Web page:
7. 7. Data FlowReports are crowdsourced from a quickly growingnetwork of concerned citizens determined to hold those responsiblefor violations of the law accountable. Information is being submittedthrough a web form, email, phone, or social networks. Reports include video or photographic evidence or official documents and are verified by the editors and evaluated and commented on by the lawyers. We engaged 250+ volunteers from all regions of Ukraine. There are reports from 280+ locations.Most violations are reported from Odesa region,Kyiv city and Kharkiv region.
  8. 8. Reporters : Making aDifference1. Citizens submit not only final cases but also inform us on upcomingevents.2. Volunteers “pick up” on information and make photos and videos.Sometimes it takes traveling to long distance.3. Activists are using the reports on the map in courts and sometimes win.Crowdsourced photos of flags of Party ofregions displayed at local councils in villagesnear Odessa caught attention of theOmbudsman. As a result the violationstopped. Roman Bilyk, volunteer, submitted 7 reports
  9. 9. Empowering CitizensWe encourage netizens to look for and document violations by providing them withsimple visual HowTos - Motivators based on real reports.Our visual motivators are eagerly shared. They spark legal discussions and makepeople talk about the ethical issues in the elections. The photo (left) shows political advertising of party of Regions on a public transport in Luhansk. Gifts branded with political logos, given to kids in a school near Kyiv.The legal discussion about this (above) picture started ourcommunication and cooperation with Ombudsman’soffice.
  10. 10. Impact. Sharing FindingsOur original content is eagerly shared (with credits or not) by major news mediaincluding Ukrainska Pravda, UNIAN, etc. However, our major distributors arevolunteers - active citizens who share it via social networks. Peak traffic on ourfacebook page was 56000 views.We offer weekly summaries of verified reports added to the interactive map andcustom publication for particularThe preliminary results of the project were presented in UNIAN press agency inKyiv on September 18th. The next presentation is planned for October 15th.Our data is actively used by the government authorities and internationalobservers as a reliable source of information on elections.Project Results are covered in the national media, and our partnersinclude Ukrainian Service Voice of America” broadcasts on Ukraine’s “Channel 5”).
  11. 11. InternationallyAknowledgedWe have working contacts with international election observers from:Canada (CANADEM), USA, Japan and the European Parliament and seeking more.Meeting with CANADEM representatives in Kharkiv -Sept 26th 2012 Our expert Yuriy Lukanov (on the right) – key speaker in the debate on "The Ukrainian parliamentary election 2012 in the perspective of the Civil Society Representatives" in the European Parliament, Brussels - Sept 26th 2012English language summaries of our project findings are verypopular and are used by many observers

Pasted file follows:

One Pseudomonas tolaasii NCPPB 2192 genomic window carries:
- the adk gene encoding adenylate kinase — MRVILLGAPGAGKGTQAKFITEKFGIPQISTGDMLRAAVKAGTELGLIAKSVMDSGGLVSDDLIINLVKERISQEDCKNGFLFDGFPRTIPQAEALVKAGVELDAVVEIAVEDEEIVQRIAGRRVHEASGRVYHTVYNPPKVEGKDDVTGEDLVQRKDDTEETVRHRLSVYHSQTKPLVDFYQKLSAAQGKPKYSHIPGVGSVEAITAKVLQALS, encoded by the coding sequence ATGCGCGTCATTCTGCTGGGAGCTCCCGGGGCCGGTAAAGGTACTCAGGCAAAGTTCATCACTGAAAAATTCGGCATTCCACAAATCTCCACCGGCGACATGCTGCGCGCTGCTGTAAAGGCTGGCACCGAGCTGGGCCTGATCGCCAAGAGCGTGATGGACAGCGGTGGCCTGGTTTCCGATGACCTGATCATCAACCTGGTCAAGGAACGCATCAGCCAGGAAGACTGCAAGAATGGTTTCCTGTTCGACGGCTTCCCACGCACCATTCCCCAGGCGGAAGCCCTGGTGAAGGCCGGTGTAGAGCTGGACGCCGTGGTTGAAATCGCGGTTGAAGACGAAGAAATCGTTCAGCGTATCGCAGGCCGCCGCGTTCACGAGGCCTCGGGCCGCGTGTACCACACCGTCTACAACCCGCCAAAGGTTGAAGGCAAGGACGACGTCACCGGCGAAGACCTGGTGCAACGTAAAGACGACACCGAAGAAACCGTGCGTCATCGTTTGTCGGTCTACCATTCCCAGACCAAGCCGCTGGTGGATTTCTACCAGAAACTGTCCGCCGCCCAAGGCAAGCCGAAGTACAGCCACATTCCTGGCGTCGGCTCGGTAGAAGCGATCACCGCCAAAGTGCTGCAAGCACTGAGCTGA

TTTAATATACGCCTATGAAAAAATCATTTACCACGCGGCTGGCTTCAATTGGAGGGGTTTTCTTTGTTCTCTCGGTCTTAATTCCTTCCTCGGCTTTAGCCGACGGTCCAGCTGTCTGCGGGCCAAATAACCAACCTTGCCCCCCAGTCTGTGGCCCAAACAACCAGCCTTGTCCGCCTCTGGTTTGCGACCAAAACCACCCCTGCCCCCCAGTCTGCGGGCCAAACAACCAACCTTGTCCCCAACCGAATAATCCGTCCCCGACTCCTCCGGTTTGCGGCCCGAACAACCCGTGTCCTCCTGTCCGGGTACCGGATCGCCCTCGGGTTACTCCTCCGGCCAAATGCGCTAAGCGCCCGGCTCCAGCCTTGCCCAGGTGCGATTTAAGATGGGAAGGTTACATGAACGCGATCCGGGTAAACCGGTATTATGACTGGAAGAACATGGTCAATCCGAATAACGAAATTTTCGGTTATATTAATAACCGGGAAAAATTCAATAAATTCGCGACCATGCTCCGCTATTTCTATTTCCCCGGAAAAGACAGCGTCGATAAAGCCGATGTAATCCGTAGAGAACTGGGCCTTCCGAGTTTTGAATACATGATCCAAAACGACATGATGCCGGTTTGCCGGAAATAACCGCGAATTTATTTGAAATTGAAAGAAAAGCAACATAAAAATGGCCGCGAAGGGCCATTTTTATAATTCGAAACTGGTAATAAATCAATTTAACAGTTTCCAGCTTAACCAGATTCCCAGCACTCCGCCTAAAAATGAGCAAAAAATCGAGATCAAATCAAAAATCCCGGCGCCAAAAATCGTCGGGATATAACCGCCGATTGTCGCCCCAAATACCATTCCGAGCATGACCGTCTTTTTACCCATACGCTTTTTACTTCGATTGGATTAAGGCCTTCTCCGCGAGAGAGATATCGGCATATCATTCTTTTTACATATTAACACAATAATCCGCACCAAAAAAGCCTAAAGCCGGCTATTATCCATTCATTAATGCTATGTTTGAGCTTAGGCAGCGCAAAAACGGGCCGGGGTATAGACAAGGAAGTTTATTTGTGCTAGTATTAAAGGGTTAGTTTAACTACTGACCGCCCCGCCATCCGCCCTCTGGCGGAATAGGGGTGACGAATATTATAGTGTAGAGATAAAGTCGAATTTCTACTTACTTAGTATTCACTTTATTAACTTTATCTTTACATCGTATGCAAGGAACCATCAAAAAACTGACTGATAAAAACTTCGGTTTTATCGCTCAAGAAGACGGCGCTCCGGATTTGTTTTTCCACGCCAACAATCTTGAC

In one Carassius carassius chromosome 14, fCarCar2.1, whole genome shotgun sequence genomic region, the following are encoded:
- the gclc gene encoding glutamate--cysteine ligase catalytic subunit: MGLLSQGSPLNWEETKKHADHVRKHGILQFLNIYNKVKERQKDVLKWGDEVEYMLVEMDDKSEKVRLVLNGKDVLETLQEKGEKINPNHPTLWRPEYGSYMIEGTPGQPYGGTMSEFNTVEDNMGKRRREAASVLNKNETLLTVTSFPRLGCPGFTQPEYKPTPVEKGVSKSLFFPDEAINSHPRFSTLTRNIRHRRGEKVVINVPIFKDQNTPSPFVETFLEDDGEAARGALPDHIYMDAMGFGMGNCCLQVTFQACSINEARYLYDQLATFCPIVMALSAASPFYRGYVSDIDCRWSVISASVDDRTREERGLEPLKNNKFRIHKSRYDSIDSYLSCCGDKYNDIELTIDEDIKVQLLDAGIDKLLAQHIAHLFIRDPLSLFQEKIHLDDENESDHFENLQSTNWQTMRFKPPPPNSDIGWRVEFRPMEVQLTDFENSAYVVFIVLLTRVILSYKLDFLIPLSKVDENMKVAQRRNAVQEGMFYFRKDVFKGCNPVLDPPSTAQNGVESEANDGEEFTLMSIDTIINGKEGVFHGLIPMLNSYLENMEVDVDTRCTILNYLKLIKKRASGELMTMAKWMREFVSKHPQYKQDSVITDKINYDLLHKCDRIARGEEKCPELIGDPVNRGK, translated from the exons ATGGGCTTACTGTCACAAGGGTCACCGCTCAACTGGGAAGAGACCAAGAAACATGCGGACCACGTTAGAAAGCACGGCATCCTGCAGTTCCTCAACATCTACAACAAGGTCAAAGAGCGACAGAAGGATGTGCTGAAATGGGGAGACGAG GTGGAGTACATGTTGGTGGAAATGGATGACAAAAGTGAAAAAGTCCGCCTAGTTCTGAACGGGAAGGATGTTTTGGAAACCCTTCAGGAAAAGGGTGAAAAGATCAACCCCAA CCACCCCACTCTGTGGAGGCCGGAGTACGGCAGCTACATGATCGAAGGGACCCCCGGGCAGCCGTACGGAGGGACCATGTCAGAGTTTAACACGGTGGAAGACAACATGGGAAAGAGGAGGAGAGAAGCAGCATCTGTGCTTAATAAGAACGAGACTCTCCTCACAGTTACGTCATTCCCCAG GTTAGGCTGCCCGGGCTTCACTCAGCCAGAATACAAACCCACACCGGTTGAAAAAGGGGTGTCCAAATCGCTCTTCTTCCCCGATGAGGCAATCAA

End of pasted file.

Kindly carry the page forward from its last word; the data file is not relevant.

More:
12. 12. Whats Next?Our future projects will aim to involve general public to report and document violations of the political rights of Ukrainian citizens. So far we focus on freedom of expression and freedom of assembly.We will continue to focus on the freedom of speech on the Internet especially considering new threats to the freedom of expression that emerged recently.We encourage you to : Consider projects reports and data in evaluation of Ukrainian elections Provide assistance to project team in spreading awareness on Maidans efficiency in carrying out a large scale crowdsourced monitoring project Involve projects experts into discussions, round-tables and experts meetings dedicated to Ukraines upcoming elections as wells as freedom of speech, human rights and civil freedoms monitoring.We are positive that we bring a unique expertise and perspective on UkraineCurrently our long-term partners include the InternationalRenaissance Foundation and the Kharkiv Human Rights Protection
  13. 13. More InfoContact MaidanNatalka Zubar, Kharkiv, UkrainePhone: +380 50 401 23 83Email: Skype: nelliza111Oleksiy Kuzmenko, Washington, DCPhone: 202 549 20 68Email: Skype: oleksiykuzmenkoOur site in English monitoring summary and periodic reports could be found thereInterface map is available in English are Google translated,human translations are available upon request.The “Maidan-Monitoring” project is supported by the InternationalRenaissance Foundation and the contributions of team members